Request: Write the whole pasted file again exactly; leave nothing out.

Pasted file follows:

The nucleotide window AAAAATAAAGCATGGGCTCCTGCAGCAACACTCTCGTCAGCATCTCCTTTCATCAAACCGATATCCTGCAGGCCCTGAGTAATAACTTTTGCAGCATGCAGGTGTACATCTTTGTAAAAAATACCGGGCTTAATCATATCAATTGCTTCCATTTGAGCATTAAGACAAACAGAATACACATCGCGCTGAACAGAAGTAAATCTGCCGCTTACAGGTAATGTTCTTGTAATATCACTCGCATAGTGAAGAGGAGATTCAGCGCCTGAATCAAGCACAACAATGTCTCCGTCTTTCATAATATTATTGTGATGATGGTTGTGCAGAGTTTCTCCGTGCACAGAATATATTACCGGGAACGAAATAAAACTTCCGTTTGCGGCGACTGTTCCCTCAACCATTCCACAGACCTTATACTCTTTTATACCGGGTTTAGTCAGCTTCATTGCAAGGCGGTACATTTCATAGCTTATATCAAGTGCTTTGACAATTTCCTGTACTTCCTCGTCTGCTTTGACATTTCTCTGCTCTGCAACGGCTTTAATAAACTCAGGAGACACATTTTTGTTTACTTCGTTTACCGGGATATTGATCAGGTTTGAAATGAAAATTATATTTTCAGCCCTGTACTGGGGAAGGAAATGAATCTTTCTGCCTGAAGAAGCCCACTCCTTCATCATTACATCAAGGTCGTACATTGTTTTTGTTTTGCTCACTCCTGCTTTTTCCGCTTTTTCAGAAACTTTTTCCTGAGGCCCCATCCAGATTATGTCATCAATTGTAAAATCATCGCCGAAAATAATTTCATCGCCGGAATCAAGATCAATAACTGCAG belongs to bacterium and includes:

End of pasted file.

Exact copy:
The nucleotide window AAAAATAAAGCATGGGCTCCTGCAGCAACACTCTCGTCAGCATCTCCTTTCATCAAACCGATATCCTGCAGGCCCTGAGTAATAACTTTTGCAGCATGCAGGTGTACATCTTTGTAAAAAATACCGGGCTTAATCATATCAATTGCTTCCATTTGAGCATTAAGACAAACAGAATACACATCGCGCTGAACAGAAGTAAATCTGCCGCTTACAGGTAATGTTCTTGTAATATCACTCGCATAGTGAAGAGGAGATTCAGCGCCTGAATCAAGCACAACAATGTCTCCGTCTTTCATAATATTATTGTGATGATGGTTGTGCAGAGTTTCTCCGTGCACAGAATATATTACCGGGAACGAAATAAAACTTCCGTTTGCGGCGACTGTTCCCTCAACCATTCCACAGACCTTATACTCTTTTATACCGGGTTTAGTCAGCTTCATTGCAAGGCGGTACATTTCATAGCTTATATCAAGTGCTTTGACAATTTCCTGTACTTCCTCGTCTGCTTTGACATTTCTCTGCTCTGCAACGGCTTTAATAAACTCAGGAGACACATTTTTGTTTACTTCGTTTACCGGGATATTGATCAGGTTTGAAATGAAAATTATATTTTCAGCCCTGTACTGGGGAAGGAAATGAATCTTTCTGCCTGAAGAAGCCCACTCCTTCATCATTACATCAAGGTCGTACATTGTTTTTGTTTTGCTCACTCCTGCTTTTTCCGCTTTTTCAGAAACTTTTTCCTGAGGCCCCATCCAGATTATGTCATCAATTGTAAAATCATCGCCGAAAATAATTTCATCGCCGGAATCAAGATCAATAACTGCAG belongs to bacterium and includes: